"NO CROWN WITHOUT A CROSS" reads the forbidding inscription on the coronation gift object (above) presented to the King by the Queen.
A pair of thrones were built in Paris for the occasion. The one above was Alexandra's, with her stylized monogram woven into the upholstery. Edwin Austin Abbey became the King's official painter for the occasion (as seen below) after John Singer Sargent declined the job. "The artist’s viewpoint was a specially built box in the tomb of Edmund Lancaster in the north transept. Unfortunately, it was a dull day and Westminster Abbey appeared more than usually gloomy and dark. But despite this Abbey was profoundly impressed with what he saw: ‘It was a sight indeed. They had white satin dresses and long trains of crimson velvet and ermine capes – trains and their coronets in hands. They came by twos or threes and dozens, and were marvelous to behold. I never saw so many jewels in my life."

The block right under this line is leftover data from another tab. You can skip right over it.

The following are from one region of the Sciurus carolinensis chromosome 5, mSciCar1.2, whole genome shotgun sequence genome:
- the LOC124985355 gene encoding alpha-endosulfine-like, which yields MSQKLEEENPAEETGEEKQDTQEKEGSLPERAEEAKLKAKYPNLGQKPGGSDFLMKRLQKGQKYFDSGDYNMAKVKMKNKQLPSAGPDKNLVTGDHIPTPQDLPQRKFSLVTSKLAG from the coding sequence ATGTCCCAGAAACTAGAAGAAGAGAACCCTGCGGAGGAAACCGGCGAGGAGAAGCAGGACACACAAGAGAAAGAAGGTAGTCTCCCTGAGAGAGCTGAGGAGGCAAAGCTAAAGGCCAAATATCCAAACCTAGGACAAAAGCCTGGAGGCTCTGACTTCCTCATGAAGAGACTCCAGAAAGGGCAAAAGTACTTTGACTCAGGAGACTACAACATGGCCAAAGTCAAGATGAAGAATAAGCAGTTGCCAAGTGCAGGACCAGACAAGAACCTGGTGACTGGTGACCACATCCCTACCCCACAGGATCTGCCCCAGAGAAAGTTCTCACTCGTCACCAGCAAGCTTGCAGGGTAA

Alexandra kept a coronation photograph of herself in a Faberge-style frame. Her sister, the dowager Tsarina Marie Feodorovna (below) represented a direct source for work from the hands of the great Russian jeweler. Both sisters were faithful collectors.